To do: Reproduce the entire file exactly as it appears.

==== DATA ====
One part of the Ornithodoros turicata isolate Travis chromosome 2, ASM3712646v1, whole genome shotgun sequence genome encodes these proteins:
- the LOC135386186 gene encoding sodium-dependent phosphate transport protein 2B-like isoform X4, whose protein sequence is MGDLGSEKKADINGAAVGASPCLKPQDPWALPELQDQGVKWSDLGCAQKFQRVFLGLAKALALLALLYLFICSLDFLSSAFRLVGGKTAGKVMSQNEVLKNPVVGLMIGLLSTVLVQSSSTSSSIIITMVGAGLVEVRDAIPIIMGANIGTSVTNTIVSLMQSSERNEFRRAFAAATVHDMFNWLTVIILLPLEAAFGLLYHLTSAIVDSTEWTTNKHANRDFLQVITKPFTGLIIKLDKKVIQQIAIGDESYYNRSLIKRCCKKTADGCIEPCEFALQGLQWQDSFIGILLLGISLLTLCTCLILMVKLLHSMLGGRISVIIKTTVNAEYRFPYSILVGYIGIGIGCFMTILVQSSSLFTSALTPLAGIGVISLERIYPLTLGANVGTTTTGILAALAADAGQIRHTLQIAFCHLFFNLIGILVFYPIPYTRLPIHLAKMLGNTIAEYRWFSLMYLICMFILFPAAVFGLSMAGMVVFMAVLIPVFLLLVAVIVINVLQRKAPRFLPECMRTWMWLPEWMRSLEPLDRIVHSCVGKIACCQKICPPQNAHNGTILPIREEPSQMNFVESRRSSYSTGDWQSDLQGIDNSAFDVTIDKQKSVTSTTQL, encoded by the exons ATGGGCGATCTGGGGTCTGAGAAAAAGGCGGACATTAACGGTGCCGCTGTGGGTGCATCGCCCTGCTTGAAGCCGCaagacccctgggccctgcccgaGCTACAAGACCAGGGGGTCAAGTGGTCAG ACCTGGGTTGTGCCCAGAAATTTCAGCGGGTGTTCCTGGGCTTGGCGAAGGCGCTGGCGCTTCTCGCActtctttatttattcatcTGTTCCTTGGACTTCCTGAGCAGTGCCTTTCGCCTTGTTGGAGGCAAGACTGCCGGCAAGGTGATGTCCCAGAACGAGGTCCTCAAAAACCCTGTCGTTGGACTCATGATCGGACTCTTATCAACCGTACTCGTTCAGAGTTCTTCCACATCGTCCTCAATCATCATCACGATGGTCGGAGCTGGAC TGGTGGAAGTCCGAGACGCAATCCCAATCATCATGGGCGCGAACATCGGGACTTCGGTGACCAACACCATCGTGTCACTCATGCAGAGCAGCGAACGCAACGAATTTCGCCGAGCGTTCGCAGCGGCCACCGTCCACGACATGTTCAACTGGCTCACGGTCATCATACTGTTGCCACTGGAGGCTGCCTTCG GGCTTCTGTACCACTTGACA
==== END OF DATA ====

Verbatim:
One part of the Ornithodoros turicata isolate Travis chromosome 2, ASM3712646v1, whole genome shotgun sequence genome encodes these proteins:
- the LOC135386186 gene encoding sodium-dependent phosphate transport protein 2B-like isoform X4, whose protein sequence is MGDLGSEKKADINGAAVGASPCLKPQDPWALPELQDQGVKWSDLGCAQKFQRVFLGLAKALALLALLYLFICSLDFLSSAFRLVGGKTAGKVMSQNEVLKNPVVGLMIGLLSTVLVQSSSTSSSIIITMVGAGLVEVRDAIPIIMGANIGTSVTNTIVSLMQSSERNEFRRAFAAATVHDMFNWLTVIILLPLEAAFGLLYHLTSAIVDSTEWTTNKHANRDFLQVITKPFTGLIIKLDKKVIQQIAIGDESYYNRSLIKRCCKKTADGCIEPCEFALQGLQWQDSFIGILLLGISLLTLCTCLILMVKLLHSMLGGRISVIIKTTVNAEYRFPYSILVGYIGIGIGCFMTILVQSSSLFTSALTPLAGIGVISLERIYPLTLGANVGTTTTGILAALAADAGQIRHTLQIAFCHLFFNLIGILVFYPIPYTRLPIHLAKMLGNTIAEYRWFSLMYLICMFILFPAAVFGLSMAGMVVFMAVLIPVFLLLVAVIVINVLQRKAPRFLPECMRTWMWLPEWMRSLEPLDRIVHSCVGKIACCQKICPPQNAHNGTILPIREEPSQMNFVESRRSSYSTGDWQSDLQGIDNSAFDVTIDKQKSVTSTTQL, encoded by the exons ATGGGCGATCTGGGGTCTGAGAAAAAGGCGGACATTAACGGTGCCGCTGTGGGTGCATCGCCCTGCTTGAAGCCGCaagacccctgggccctgcccgaGCTACAAGACCAGGGGGTCAAGTGGTCAG ACCTGGGTTGTGCCCAGAAATTTCAGCGGGTGTTCCTGGGCTTGGCGAAGGCGCTGGCGCTTCTCGCActtctttatttattcatcTGTTCCTTGGACTTCCTGAGCAGTGCCTTTCGCCTTGTTGGAGGCAAGACTGCCGGCAAGGTGATGTCCCAGAACGAGGTCCTCAAAAACCCTGTCGTTGGACTCATGATCGGACTCTTATCAACCGTACTCGTTCAGAGTTCTTCCACATCGTCCTCAATCATCATCACGATGGTCGGAGCTGGAC TGGTGGAAGTCCGAGACGCAATCCCAATCATCATGGGCGCGAACATCGGGACTTCGGTGACCAACACCATCGTGTCACTCATGCAGAGCAGCGAACGCAACGAATTTCGCCGAGCGTTCGCAGCGGCCACCGTCCACGACATGTTCAACTGGCTCACGGTCATCATACTGTTGCCACTGGAGGCTGCCTTCG GGCTTCTGTACCACTTGACA